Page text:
Vitamin B1

Complexes are vitamins that are actually themselves composed of different varieties, all needed to work in concert within the body. B-complex is composed of 8 B vitamins, with Vitamin B1 topping the list.

Typically, complex vitamins will all share part of a single purpose, and also have unique effects. For anyone who takes a special interest in supplementation, it can be useful to learn what each part of a vitamin complex does to help better choose which supplements may help them.

What Is It?

Vitamin B1 is so-named because it was the first vitamin of the B-Vitamin complex to be discovered and labeled. This is unique to Vitamin B1, as the numbers after the vitamin names are generally indicative of some part of the vitamin’s molecular structure.

Vitamin B1 is also called Thiamine or Thiamin.[1] Thiamine is water-soluble, meaning that the body does not store any that is leftover after it uses what it needs.

What Is Its Biological Role?

All B-complex vitamins take a role in helping the body properly use carbohydrates. They accomplish this by aiding in carbohydrates’ transformation into glucose, a form of sugar that the body can easily adapt to various uses.

Thiamine specifically is needed by the body to make Adenosine Triphosphate, also called ATP. ATP is needed to help transfer energy between cells. If you think of all the cells in your body as having very tiny gaps between them, ATP is what your body uses to carry what it needs from one cell to another, bridging the gap.

How Does It Help Bodybuilders and People Who Work Out?

Some B-vitamins can help increase energy levels. This is why, if you read the labels of certain energy drink products, they will contain high levels of b-vitamins. Thiamine, therefore, can help fitness enthusiasts in two ways: helping you get the best of fatigue, and making the most of your lunch.

Some types of athletes will consume large amounts of carbohydrates before a long workout or competition in their sport. Without Thiamine, your body can have a hard time transforming those carbs into usable energy.[2]

Also, because Thiamine gives you a boost of energy, it can help enhance your overall feeling of well-being while working out which can allow you to really push limits with your fitness regime. B-vitamins are water-soluble, and so you can “run-out” quite quickly when your body is under stress; supplementation may improve the quality of workouts.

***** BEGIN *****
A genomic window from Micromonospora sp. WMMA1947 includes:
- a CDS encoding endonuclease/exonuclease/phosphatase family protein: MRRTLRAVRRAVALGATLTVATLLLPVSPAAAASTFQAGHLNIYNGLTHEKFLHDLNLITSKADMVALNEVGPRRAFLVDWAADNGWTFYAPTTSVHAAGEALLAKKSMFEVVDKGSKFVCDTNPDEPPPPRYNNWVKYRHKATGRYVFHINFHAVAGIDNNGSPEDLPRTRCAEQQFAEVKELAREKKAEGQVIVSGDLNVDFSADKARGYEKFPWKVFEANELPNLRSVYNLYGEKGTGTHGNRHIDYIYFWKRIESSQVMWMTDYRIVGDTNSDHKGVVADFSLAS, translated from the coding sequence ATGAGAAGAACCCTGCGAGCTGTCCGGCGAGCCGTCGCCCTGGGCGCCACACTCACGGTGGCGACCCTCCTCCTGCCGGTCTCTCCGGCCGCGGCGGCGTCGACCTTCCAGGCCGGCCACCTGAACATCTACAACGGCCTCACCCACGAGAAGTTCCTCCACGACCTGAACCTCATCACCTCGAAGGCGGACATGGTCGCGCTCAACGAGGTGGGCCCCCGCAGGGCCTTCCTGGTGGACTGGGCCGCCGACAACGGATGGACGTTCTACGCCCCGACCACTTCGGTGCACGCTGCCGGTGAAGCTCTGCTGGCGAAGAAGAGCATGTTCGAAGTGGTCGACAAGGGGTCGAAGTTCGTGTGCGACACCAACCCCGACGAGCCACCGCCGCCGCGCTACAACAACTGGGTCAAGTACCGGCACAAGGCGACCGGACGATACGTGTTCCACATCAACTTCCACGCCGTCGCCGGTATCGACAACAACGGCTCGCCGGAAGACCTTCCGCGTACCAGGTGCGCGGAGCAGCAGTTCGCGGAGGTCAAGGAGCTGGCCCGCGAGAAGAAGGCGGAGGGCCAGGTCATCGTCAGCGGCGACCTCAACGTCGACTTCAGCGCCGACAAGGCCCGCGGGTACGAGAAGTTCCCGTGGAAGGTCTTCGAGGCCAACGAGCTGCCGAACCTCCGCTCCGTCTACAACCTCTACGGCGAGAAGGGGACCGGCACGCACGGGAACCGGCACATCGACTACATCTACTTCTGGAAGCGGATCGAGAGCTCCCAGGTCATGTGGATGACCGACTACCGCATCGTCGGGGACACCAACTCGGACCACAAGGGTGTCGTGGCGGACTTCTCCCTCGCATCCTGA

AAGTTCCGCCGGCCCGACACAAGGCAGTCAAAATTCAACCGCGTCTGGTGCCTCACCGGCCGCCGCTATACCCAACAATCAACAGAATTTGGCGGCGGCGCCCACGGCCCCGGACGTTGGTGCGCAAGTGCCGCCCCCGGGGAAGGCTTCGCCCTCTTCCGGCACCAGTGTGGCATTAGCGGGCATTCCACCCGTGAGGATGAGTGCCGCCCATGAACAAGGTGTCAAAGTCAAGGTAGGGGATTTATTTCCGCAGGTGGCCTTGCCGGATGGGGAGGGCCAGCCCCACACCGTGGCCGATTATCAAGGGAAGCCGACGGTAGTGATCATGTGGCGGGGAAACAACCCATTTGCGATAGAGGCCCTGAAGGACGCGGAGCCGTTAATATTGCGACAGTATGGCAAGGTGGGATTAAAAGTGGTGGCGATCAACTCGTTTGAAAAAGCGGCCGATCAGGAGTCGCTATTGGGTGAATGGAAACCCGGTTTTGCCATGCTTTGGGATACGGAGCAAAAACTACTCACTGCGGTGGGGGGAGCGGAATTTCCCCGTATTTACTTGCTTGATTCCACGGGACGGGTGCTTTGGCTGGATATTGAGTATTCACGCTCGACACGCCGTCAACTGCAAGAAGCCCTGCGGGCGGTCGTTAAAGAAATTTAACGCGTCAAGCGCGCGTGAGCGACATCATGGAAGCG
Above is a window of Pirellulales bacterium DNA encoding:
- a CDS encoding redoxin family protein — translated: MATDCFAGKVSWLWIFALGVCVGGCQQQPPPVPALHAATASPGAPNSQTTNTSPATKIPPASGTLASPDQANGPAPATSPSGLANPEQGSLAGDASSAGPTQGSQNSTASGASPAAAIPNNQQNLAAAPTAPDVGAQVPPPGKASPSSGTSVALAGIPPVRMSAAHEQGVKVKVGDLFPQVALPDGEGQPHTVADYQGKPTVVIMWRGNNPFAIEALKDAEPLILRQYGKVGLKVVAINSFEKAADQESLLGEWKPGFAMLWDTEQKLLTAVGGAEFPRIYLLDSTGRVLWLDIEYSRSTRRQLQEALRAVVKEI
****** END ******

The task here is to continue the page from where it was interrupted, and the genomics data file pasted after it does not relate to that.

What Foods Contain It?

Thiamine is prevalent in the organ meats of most animals, particularly the liver. It can also be found in most cuts of beef and pork, in eggs, seeds, and legumes. Certain foods such as breads and cereals are also commonly fortified with Thiamine to help consumers reach their RDA and avoid deficiency.

How Much Of It Do You Need?

Recommended daily allowance of Thiamine [3] varies slightly based on gender. Men are recommended 1.2mg per day, while women are recommended 1.1mg per day. A woman who is pregnant or breastfeeding is recommended a slightly higher dosage of 1.4mg per day.

Higher dosages are sometimes given therapeutically to combat illnesses including Alzheimer’s disease, coma, hypothermia, epilepsy, extreme menstrual cramps, and complications of alcoholism.

Are There Risks Associated With Consuming Too Much Of It?

Being that Thiamine is a water-soluble vitamin, it is extraordinarily rare to experience Thiamine toxicity. So rare, in fact, that is widely referred to as highly unlikely. That is because when you take high doses of water-soluble vitamins, any portion of the dosage that your body cannot immediately use gets flushed out of the body in urine.

Taking a very large dose at once for therapeutic reasons, however, may cause an upset stomach. For this reason larger doses are typically broken up and taken throughout the day so as not to upset the stomach.

Are There Risks Associated With Consuming Too Little Of It?

Thiamine deficiency is extremely rare in developed countries, as it is easy to get from diet between the foods it is naturally found in and the range of foods that have been fortified with Thiamine.

However, Thiamine deficiency causes a disease called Beriberi, which can affect multiple body systems. Symptoms include fatigue, nervousness, nerve damage, and mental health side effects ranging from depressed mood to psychosis. Thiamine deficiency caused by alcoholism is the most common cause of another Thiamine-related disease called Wernicke-Korsakoff syndrome.

Some groups, such as those with certain illnesses or who work out quite frequently may have elevated requirements for Thiamine and other vitamins. If this is the case they may benefit from the higher dosages of certain vitamins as available in supplements.


[1] University of Maryland Medical Center. Vitamin B1(Thiamine). University of Maryland Medical Center, 2015.

[2] Douglas, Ellen. What Happens When You Exercise With A Vitamin B Deficiency? ., 2016.

[3] Mayo Clinic. Thiamine (Vitamin B1) Dosing Guidelines. The Mayo Clinic, 2013.